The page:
Although there are some fine things said, the textual side of ‘The Rock’ will hardly attract the wavering mind to the clerical cause. Mr Eliot has a taste for that peevish medievalism which must curse wherever it sees a motor-car and is highly sarcastic about the gold course and the tennis court. It is surely conceivable that rackets and fresh air do less harm in the world than the racks and cells of the Middle Ages.35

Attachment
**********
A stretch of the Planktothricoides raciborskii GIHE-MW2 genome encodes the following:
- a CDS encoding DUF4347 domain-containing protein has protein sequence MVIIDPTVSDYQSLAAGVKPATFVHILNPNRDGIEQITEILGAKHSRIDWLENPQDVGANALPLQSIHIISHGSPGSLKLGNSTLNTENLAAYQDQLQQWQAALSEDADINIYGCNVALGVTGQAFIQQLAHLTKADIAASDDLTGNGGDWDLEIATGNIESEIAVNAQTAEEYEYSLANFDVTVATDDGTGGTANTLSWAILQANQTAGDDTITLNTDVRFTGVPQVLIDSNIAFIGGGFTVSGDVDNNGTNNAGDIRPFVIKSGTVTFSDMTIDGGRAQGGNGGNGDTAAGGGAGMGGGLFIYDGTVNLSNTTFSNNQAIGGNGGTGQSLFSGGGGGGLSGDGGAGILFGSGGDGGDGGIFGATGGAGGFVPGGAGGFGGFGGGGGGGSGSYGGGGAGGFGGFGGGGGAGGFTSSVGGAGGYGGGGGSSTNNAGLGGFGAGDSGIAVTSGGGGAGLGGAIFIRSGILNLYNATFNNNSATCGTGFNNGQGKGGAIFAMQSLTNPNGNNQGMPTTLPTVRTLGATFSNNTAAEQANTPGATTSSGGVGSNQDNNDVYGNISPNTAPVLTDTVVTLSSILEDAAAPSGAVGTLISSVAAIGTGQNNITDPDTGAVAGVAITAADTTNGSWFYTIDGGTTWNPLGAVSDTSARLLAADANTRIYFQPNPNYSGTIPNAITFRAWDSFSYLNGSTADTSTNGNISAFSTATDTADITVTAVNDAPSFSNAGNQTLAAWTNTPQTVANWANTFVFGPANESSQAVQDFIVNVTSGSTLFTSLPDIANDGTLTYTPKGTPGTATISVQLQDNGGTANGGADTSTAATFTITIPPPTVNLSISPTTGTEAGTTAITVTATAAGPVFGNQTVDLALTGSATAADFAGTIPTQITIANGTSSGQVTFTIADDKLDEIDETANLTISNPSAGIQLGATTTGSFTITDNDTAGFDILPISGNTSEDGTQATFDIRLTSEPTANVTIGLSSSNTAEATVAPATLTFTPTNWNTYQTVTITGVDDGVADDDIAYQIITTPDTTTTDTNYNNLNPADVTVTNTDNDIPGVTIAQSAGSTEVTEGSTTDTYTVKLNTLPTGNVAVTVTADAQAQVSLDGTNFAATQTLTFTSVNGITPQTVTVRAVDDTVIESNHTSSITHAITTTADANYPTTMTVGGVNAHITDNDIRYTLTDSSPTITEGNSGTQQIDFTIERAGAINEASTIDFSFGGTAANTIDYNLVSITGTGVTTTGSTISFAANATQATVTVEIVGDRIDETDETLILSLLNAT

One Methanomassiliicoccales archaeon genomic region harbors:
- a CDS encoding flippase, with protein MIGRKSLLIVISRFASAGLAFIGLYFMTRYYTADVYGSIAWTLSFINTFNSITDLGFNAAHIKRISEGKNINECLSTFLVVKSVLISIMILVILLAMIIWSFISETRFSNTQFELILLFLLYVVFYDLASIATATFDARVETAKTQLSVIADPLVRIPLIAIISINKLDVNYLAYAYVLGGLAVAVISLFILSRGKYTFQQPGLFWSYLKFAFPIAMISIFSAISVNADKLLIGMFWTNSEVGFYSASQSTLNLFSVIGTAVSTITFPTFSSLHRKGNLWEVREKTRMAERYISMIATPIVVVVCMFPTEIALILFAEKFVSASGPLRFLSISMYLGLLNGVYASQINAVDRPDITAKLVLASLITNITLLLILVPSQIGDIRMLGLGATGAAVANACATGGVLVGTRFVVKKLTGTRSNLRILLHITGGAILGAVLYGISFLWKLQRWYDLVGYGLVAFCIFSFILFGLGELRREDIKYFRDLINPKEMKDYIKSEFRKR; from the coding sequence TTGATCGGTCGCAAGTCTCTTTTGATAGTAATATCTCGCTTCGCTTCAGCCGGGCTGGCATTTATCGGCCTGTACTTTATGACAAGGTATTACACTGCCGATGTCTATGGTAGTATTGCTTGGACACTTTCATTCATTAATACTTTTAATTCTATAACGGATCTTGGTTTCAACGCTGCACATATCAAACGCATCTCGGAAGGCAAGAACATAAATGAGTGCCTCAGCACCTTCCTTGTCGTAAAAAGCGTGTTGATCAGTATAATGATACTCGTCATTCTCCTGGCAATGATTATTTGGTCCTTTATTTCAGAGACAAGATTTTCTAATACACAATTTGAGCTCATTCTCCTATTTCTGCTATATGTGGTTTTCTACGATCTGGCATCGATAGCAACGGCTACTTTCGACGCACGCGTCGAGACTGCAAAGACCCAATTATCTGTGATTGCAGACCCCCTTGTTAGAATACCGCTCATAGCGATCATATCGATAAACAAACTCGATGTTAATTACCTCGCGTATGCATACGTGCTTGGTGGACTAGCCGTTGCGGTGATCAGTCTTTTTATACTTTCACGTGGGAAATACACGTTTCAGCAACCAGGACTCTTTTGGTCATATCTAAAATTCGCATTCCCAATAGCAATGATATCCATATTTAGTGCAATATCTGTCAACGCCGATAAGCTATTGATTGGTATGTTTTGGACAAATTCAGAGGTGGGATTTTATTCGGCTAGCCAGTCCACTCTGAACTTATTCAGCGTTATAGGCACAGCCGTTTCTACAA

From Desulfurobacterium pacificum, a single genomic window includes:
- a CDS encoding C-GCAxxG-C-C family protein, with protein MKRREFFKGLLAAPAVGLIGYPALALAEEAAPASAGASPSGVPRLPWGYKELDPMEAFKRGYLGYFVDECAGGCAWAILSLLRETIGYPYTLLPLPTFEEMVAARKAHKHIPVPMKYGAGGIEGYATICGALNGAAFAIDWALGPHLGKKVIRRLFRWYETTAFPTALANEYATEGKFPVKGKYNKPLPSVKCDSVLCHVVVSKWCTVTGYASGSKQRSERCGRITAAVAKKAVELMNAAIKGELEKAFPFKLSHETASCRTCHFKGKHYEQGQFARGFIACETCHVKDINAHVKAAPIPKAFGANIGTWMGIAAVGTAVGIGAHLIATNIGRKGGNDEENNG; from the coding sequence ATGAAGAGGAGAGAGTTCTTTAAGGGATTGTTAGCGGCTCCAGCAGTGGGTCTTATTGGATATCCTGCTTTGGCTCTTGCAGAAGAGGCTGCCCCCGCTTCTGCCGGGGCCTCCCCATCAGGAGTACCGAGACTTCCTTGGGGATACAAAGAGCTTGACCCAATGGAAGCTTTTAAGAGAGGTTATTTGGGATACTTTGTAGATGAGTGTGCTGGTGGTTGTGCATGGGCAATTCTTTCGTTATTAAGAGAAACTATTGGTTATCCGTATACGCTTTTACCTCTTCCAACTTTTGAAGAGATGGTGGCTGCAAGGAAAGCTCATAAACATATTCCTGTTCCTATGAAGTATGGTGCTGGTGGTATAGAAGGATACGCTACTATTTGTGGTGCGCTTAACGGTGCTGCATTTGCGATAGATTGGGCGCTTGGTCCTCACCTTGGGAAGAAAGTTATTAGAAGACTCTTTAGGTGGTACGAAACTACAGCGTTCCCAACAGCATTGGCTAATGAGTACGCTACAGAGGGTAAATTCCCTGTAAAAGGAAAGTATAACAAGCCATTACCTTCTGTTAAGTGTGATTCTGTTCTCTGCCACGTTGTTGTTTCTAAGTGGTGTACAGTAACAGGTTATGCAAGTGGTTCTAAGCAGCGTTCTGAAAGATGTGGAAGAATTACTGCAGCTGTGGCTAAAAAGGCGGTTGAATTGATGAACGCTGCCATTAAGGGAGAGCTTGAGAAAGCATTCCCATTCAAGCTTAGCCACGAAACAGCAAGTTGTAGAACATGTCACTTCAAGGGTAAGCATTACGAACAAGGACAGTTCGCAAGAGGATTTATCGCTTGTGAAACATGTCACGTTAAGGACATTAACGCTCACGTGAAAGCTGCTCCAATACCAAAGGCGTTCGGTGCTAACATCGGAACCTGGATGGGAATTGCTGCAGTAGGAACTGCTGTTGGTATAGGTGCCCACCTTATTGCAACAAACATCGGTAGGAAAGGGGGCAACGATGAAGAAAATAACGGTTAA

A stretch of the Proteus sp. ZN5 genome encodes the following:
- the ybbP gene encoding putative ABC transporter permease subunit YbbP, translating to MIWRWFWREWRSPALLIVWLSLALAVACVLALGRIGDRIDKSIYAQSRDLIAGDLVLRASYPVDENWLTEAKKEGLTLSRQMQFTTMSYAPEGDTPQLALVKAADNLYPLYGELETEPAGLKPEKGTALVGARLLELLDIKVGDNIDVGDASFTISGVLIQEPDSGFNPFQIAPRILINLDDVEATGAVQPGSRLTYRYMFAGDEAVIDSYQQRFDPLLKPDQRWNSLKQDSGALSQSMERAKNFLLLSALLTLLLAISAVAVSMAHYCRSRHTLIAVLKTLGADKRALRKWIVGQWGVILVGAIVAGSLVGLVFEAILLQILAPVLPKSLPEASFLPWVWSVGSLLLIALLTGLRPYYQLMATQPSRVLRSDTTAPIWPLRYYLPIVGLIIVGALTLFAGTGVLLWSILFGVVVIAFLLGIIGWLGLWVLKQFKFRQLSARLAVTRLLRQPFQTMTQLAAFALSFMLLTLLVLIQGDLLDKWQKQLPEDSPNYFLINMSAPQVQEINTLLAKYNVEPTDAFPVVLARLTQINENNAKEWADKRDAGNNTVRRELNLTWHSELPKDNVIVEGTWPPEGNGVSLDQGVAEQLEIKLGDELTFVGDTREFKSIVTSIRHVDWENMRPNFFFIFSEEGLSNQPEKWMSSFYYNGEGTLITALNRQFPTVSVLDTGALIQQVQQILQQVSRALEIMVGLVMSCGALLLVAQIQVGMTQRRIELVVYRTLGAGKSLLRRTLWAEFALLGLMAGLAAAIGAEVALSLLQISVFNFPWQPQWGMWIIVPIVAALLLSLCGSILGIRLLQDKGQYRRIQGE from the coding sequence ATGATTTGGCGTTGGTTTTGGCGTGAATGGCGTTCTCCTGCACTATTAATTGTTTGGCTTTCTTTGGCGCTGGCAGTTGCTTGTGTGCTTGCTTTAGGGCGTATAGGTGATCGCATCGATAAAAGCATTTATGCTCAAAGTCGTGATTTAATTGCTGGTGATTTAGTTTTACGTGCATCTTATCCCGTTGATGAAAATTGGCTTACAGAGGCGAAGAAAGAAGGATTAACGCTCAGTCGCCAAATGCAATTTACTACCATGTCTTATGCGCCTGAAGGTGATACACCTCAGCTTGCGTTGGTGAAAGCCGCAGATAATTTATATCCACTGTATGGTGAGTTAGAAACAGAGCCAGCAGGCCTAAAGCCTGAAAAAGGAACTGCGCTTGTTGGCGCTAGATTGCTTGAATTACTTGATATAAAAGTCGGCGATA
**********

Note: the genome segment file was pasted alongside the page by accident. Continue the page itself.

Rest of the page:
This was, on the whole, representative of the wider criticism of the pageant which, without exception, focused wholly on Eliot’s part in the work. The critic D.W. Harding, writing in F.R. Leavis’s quarterly critical review Scrutiny suggested that ‘Eliot’s subtle tone of humble and yet militant contempt could hardly be improved upon.’ He argued that ‘It puts the plight of the uncultured vividly but it does not show what the Church would do for them.’ Harding saw much to admire in the play, especially in the choruses, but criticized its representation of the past: Scrutiny, which was ostensibly secular in outlook, favoured a lapsarian rather than cyclical view of history, whereby a stable culture had collapsed in various stages between the Civil War and the Industrial Revolution.36 The Tablet declared that the performance was ‘not very successful… there is little freshness and beauty of thought to mollify the exacerbating diction’,37 with the Sunday Times adding that The Rock was ‘more interesting for its promise than for its performance.’38 Michael Sayers in the New English Weekly agreed, thinking that ‘though the book contained many passages of poetic worth, interest and beauty, yet on the whole the verse was of such strained lucidity, that it would provide an extremely thin, flat or lympathic dialogue when spoken aloud in the process of dramatic action.’39 More positive was the BBC magazine The Listener, which applauded its wide conception and variety of verse, declaring itself pleased ‘that a great contemporary poet should have been given the opportunity of writing directly for a popular audience’: